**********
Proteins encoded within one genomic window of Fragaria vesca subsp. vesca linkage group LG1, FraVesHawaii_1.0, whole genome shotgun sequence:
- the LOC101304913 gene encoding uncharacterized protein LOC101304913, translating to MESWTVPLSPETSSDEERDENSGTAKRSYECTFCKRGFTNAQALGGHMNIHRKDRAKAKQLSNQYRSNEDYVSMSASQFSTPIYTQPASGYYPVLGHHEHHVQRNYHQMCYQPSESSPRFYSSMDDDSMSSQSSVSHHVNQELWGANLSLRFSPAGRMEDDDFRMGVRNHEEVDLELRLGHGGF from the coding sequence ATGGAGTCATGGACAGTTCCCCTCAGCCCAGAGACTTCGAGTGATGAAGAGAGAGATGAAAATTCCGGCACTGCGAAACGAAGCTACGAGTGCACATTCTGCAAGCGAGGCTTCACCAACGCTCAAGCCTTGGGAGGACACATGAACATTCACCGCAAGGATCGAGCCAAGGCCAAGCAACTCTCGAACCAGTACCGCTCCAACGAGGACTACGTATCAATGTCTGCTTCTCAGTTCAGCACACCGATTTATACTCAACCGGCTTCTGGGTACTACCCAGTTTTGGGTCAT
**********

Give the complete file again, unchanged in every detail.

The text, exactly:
Proteins encoded within one genomic window of Fragaria vesca subsp. vesca linkage group LG1, FraVesHawaii_1.0, whole genome shotgun sequence:
- the LOC101304913 gene encoding uncharacterized protein LOC101304913, translating to MESWTVPLSPETSSDEERDENSGTAKRSYECTFCKRGFTNAQALGGHMNIHRKDRAKAKQLSNQYRSNEDYVSMSASQFSTPIYTQPASGYYPVLGHHEHHVQRNYHQMCYQPSESSPRFYSSMDDDSMSSQSSVSHHVNQELWGANLSLRFSPAGRMEDDDFRMGVRNHEEVDLELRLGHGGF from the coding sequence ATGGAGTCATGGACAGTTCCCCTCAGCCCAGAGACTTCGAGTGATGAAGAGAGAGATGAAAATTCCGGCACTGCGAAACGAAGCTACGAGTGCACATTCTGCAAGCGAGGCTTCACCAACGCTCAAGCCTTGGGAGGACACATGAACATTCACCGCAAGGATCGAGCCAAGGCCAAGCAACTCTCGAACCAGTACCGCTCCAACGAGGACTACGTATCAATGTCTGCTTCTCAGTTCAGCACACCGATTTATACTCAACCGGCTTCTGGGTACTACCCAGTTTTGGGTCAT